physiological hallucination
   The term physiological hallucination is used to denote a hallucination occurring in the absence of any other psychopathology, and in the presence of preserved insight. It was used in 1845 by the French alienist Alexandre Jacques François Brierre de Boismont (1797-1881) to denote a hallucination which is compatible with reason, and which can sometimes be evoked at will. As Brierre de Boismont wrote, "Physiological hallucination is constantly in touch with the dominant thought, the mother idea, the ideal; it is an echo, an adjunct, a stimulant which decides the success. Whatever its duration, it has the same force at the start as at the end and it does not trouble the reason." Brierre de Boismont's notion of physiological hallucination includes the *ecstatic vision. As he wrote, "It is certain that the most celebrated men have been liable to hallucinations, without their conduct offering any signs of mental alienation." Brierre de Boismont used Joan of Arc as an example, asserting that "the voices, the visions, the sensations of touch and smell of Jeanne d'Arc were true hallucinations, in essence identical with those of the insane." A few years later the French physician A. Piroux (1803?-1884?) formulated a rather similar definition, asserting that "a physiological hallucination is one that is entirely independent of any morbid state whatsoever." Both men used the term physiological hallucination in opposition to the term *pathological hallucination. As Brierre de Boismont stated, "However much the mind may be concerned in the production of hallucinations, they cannot all be referred to this source; there are others which are produced by disease, by certain substances introduced into the body, &c. The phenomena remain essentially the same, but the cause of them is different. For this reason we have divided hallucinations into two classes - those depending on moral causes, and those depending on physical causes."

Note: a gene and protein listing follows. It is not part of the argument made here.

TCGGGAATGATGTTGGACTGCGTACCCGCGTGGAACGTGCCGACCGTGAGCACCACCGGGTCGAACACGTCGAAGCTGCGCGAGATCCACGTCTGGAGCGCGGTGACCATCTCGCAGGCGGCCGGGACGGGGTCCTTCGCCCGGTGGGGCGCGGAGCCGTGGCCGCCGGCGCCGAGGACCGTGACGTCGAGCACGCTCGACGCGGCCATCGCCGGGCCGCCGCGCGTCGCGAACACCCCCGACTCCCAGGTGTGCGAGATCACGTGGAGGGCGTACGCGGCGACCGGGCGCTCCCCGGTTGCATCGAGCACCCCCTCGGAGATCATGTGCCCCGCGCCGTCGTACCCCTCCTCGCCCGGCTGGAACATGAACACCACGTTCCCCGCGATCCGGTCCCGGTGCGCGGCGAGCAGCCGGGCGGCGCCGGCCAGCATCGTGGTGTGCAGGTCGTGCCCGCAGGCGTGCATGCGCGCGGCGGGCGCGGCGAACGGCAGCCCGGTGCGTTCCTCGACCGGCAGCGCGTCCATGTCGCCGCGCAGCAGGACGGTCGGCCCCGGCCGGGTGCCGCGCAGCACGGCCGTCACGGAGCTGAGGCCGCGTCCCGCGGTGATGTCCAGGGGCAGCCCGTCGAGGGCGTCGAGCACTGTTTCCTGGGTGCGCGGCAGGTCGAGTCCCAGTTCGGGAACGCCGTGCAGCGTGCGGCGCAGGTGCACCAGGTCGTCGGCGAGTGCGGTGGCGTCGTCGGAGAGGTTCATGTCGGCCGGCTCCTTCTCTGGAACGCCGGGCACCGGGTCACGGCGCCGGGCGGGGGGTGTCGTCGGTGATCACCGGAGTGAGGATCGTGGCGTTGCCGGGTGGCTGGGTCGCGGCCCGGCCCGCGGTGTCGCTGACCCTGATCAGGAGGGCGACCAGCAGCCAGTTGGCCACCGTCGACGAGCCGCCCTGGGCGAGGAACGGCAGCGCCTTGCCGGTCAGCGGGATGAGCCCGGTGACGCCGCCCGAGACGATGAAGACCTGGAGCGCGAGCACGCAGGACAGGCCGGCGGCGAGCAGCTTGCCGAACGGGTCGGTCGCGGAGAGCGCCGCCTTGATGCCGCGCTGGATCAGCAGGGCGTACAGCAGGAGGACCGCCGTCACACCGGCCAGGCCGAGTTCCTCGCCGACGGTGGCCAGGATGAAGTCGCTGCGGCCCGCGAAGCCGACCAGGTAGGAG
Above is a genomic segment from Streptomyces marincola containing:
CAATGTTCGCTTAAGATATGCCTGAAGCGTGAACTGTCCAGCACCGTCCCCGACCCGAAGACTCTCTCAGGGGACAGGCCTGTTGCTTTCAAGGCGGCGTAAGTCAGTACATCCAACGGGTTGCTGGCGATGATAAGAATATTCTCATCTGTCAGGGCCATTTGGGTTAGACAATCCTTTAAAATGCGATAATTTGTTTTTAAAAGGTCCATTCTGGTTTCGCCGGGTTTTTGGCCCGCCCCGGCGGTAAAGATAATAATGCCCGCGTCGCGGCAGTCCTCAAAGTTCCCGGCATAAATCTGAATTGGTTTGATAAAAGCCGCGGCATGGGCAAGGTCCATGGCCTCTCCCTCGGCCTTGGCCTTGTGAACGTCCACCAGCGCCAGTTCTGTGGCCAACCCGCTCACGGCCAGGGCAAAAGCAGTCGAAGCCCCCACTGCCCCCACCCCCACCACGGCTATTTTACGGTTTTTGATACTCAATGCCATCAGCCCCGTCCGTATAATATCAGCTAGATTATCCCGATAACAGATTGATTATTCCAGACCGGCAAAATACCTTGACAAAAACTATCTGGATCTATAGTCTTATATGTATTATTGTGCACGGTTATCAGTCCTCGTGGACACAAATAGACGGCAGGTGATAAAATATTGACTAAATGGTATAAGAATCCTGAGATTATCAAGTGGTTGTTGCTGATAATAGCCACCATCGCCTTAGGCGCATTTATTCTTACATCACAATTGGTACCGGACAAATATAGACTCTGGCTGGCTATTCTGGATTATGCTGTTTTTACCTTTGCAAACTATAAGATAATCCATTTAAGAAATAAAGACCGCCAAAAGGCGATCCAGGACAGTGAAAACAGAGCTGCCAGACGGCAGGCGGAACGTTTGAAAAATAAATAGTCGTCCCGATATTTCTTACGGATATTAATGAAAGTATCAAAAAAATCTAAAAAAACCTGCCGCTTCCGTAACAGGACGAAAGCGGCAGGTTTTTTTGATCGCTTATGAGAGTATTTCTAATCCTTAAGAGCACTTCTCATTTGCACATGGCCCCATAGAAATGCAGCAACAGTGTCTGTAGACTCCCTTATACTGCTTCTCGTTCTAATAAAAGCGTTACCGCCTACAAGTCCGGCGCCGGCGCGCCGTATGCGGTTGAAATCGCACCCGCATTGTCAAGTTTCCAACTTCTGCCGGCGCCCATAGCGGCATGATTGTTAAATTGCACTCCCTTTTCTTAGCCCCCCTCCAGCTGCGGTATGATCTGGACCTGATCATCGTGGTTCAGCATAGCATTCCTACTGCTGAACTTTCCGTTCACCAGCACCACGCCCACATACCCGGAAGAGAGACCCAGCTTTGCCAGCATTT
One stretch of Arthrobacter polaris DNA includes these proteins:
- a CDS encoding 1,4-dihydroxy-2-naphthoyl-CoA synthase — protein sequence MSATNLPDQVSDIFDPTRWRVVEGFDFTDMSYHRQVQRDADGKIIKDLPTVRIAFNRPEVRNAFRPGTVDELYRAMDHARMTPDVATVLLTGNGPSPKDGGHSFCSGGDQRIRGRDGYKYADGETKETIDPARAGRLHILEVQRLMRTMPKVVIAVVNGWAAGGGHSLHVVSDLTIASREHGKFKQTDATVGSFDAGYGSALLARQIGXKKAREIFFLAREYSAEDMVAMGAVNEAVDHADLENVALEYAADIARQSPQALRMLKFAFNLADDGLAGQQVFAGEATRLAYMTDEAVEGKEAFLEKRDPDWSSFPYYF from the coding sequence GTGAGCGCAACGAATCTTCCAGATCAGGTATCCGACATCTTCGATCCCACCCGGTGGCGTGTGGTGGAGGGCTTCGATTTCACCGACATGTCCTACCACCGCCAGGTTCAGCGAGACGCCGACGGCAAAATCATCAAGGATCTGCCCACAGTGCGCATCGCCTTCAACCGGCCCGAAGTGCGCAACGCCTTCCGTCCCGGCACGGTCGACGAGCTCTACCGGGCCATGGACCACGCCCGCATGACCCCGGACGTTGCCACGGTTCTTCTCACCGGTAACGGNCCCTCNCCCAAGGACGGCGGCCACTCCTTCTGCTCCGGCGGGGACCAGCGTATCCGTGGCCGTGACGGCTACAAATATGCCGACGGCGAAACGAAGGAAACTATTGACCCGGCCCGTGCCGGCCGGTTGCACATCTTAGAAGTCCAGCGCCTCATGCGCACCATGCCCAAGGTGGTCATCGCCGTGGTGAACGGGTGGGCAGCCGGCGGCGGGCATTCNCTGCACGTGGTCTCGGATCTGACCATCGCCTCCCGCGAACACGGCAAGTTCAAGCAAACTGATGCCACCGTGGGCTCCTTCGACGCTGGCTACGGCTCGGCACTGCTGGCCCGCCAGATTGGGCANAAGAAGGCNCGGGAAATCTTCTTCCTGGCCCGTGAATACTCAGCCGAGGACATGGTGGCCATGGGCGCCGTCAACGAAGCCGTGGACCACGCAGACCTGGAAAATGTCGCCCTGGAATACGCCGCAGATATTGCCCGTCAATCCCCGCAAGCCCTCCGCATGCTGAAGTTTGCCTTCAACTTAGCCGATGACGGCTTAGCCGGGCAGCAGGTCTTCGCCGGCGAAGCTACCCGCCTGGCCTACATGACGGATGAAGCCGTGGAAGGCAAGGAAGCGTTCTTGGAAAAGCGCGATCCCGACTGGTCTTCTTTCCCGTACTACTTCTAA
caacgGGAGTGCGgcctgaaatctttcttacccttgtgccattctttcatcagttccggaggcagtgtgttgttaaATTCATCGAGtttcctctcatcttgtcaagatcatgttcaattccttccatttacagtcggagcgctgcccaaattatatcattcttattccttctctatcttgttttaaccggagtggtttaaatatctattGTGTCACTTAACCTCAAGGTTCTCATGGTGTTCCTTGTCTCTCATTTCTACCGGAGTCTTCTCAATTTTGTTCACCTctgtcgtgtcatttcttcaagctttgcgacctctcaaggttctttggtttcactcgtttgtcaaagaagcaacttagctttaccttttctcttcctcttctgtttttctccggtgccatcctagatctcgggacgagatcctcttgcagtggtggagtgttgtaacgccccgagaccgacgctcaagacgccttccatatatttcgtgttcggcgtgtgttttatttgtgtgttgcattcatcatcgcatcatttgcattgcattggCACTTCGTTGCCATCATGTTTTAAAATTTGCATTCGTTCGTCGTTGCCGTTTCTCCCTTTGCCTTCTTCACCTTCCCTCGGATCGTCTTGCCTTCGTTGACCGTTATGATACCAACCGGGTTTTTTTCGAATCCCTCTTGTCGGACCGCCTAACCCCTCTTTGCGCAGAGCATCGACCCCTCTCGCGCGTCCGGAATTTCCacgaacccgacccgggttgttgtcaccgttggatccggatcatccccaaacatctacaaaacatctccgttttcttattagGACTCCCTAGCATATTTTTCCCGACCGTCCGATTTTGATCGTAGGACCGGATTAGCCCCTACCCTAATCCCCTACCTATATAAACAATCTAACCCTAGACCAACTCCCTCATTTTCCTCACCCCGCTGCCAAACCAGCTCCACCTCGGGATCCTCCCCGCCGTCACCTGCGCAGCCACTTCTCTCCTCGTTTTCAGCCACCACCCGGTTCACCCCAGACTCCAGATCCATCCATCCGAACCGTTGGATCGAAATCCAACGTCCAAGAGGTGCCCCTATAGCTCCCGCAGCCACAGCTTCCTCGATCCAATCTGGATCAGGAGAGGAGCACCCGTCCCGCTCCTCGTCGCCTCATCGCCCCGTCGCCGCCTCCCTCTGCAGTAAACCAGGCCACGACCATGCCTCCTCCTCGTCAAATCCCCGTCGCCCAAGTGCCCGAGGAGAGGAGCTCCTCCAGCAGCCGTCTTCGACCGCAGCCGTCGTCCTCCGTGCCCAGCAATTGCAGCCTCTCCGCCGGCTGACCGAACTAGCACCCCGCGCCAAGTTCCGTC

References
   Brierre de Boismont, A. (1859). On hallucinations. A history and explanation of apparitions, visions dreams ecstasy magnetism and somnambulism. Translated by Hulme, R.T. London: Henry Renshaw.
   Leudar, I., Thomas, P. (2000). Voices ofreason, voices ofinsanity. Studies ofverbal hallucinations. London: Routledge.
   Piroux, A. (1861). Fragments d'études sur les hallucinations. Thèse Université de Montpellier.

Dictionary of Hallucinations. . 2010.

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